The release of All the King’s Men is the kick-off to awards season. When the weather cools and the leaves start to turn the blockbusters and popcorn movies that clogged up the multiplexes in the summer make way for more serious-minded movies, the kind of movies that win awards.
All the King’s Men is perfect Oscar-bait. It’s based on a Pulitzer Prize winning novel by Robert Penn Warren, which was turned into Oscar’s Best Picture of 1949. The new version features a cast with no less than a dozen Oscar nominations and a few wins between them. That’s quite a pedigree. Too bad the movie doesn’t live up to its legacy.
Sean Penn plays Willie Stark, loosely based on Louisiana governor Huey P. Long. When we meet Willie he is a hick-town county treasurer who risks his job to fight corruption at Town Hall. When he reveals that a construction firm used bribery to land a contract to build a school, a school with a faulty fire escape that collapsed, killing three children, he becomes something of a folk hero. When he is approached to run for governor, he accepts, running on a “man of the people” platform that wins him favor with a large constituency that had never been considered before—rural farmers and landowners. His fiery speeches and populist politics win him the election, but his flamboyant style earns him many enemies in high places. It soon becomes clear that Willie is as corrupt and power hungry as the men he replaced.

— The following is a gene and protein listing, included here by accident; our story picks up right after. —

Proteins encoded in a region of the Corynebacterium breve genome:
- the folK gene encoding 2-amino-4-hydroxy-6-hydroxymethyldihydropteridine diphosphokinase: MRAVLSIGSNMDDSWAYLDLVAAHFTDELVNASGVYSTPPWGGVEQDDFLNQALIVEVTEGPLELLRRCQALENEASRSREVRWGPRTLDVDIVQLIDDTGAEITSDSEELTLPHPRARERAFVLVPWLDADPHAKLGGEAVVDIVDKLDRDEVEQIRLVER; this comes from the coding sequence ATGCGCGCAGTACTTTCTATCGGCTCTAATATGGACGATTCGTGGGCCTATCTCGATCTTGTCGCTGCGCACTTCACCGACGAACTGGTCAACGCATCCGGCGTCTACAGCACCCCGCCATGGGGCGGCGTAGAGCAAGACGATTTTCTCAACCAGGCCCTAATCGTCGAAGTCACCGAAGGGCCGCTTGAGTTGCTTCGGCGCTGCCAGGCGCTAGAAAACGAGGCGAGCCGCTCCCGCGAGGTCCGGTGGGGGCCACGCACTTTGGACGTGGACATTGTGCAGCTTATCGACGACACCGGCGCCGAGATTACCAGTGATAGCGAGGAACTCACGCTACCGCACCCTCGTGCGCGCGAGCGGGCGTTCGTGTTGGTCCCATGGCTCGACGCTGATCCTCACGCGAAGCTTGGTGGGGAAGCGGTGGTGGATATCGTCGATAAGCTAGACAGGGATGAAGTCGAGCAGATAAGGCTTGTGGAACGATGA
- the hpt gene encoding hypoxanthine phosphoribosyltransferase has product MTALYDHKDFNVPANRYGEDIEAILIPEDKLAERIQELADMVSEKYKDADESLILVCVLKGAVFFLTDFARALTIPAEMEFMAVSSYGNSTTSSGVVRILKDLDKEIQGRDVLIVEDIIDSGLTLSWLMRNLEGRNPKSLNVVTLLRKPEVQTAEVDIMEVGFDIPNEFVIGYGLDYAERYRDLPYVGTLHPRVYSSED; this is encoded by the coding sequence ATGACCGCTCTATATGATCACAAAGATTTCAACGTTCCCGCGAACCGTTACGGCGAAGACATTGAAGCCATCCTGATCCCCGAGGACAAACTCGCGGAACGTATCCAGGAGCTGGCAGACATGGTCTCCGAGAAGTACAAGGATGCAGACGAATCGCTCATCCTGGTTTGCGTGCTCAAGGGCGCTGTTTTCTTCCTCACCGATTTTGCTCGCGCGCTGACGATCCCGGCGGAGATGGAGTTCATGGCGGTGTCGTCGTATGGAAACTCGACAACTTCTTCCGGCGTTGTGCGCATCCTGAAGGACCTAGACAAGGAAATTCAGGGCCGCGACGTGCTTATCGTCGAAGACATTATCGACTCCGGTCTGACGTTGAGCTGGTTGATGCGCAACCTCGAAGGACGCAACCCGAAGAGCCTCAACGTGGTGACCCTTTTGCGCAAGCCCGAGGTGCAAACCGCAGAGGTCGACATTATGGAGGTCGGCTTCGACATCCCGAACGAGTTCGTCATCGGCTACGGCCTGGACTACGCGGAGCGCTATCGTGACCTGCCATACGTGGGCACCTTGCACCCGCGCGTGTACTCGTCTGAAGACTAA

The first hint that All the King’s Men is being positioned as an important movie with a capital “I” is the overwrought score by James Horner. This is big, orchestral film music in which violins swell as if heralding the second coming. It seems out of place, considering much of the film takes place in rural Louisiana. Perhaps a score that utilized Cajun and blues music might have been more appropriate. A few accordions, an old washboard and a swampy guitar would have created a sense of place and atmosphere that booming violins cannot.
But the music isn’t the only thing that seems overwrought. Sean Penn is a fine actor, but here he is so over-the-top it is as if he is acting in a different movie than the rest of the cast. He gives us Willie Stark in a vein-popping, arm-waving performance that suggests that maybe he should lay-off the Red Bull.
Next to his eye-popping performance the rest of the cast kind of disappears. Jude Law is serviceable as Stark’s right-hand man; Anthony Hopkins turns in one of his patented old codger performances, but Kate Winslet and Mark Ruffalo are both wasted in small roles that require little from either of them.
It pains me to thrash All the King’s Men because I think it is a movie that aspired to greatness, that tried to have something important to say, and Hollywood could really use more movies that aim high. But in the end All the King’s Men’s lofty aspirations simply make its failure so much more acute.